Digital X-Rays in Chicago, Illinois
The latest technology used to create dental X-rays is digital X-rays. The digital image is captured and stored by an electronic sensor and sent to a computer. It can be accessed and enlarged immediately, allowing the dentist and hygienist to quickly detect problems. Traditional X-rays have a low radiation exposure, but digital X-rays reduce radiation by 80-90 percent.
Your Digital X-ray May Show
- Bone loss
- Tooth decay
- Abscesses or cysts
- Issues inside a tooth or below the gum line
- Developmental irregularities
- Poor tooth and root positions
- Cancerous and non-cancerous tumors
You can save time, money and unnecessary pain by detecting these problems early on. Early detection saves teeth!
Are Dental X-rays Safe?
The safety of our patients is our top priority. In our environment, we are all exposed to some degree of radiation. Dr. Krinsky’s office uses digital X-rays, which produce a much lower (80-90 percent) rate of radiation compared to traditional dental X-rays. Digital X-rays are also quicker and more comfortable to use, and they’re better for the health and safety of our patients. They’re “green” too — traditional X-rays require chemicals to develop, resulting in the disposal harmful waste into the environment. Even though digital X-rays are considered very safe and produce low levels of radiation, dentists still take precautions to protect patients — such as protective apron shields and only taking X-rays when necessary.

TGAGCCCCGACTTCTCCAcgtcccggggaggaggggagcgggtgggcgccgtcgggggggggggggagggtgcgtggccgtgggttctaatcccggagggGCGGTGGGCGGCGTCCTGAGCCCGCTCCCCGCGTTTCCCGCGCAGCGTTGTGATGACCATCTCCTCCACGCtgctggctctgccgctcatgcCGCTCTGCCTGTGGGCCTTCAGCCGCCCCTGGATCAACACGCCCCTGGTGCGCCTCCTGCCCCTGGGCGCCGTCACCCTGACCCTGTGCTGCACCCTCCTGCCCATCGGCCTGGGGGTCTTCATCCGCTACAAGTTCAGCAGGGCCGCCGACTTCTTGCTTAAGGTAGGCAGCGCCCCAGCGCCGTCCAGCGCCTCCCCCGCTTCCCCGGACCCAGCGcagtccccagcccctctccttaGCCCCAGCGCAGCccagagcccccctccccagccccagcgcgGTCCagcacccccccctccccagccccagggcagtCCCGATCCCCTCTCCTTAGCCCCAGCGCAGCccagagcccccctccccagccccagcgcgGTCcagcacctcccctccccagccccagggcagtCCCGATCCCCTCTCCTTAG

How Often Do I Need a Dental X-ray?
Dental X-rays are taken based on information we have collected about your personal dental needs. A review of your medical and dental records, your age, your dental exam results and risk of disease are a few of the factors that are considered. We recommend a series of full mouth X-rays for all new patients. A full series is usually relevant for three to five years. At recall or checkup visits, we may take “bite wing” X-rays (the top and bottom teeth coming together in a bite). These are recommended once or twice a year to detect and prevent new dental issues.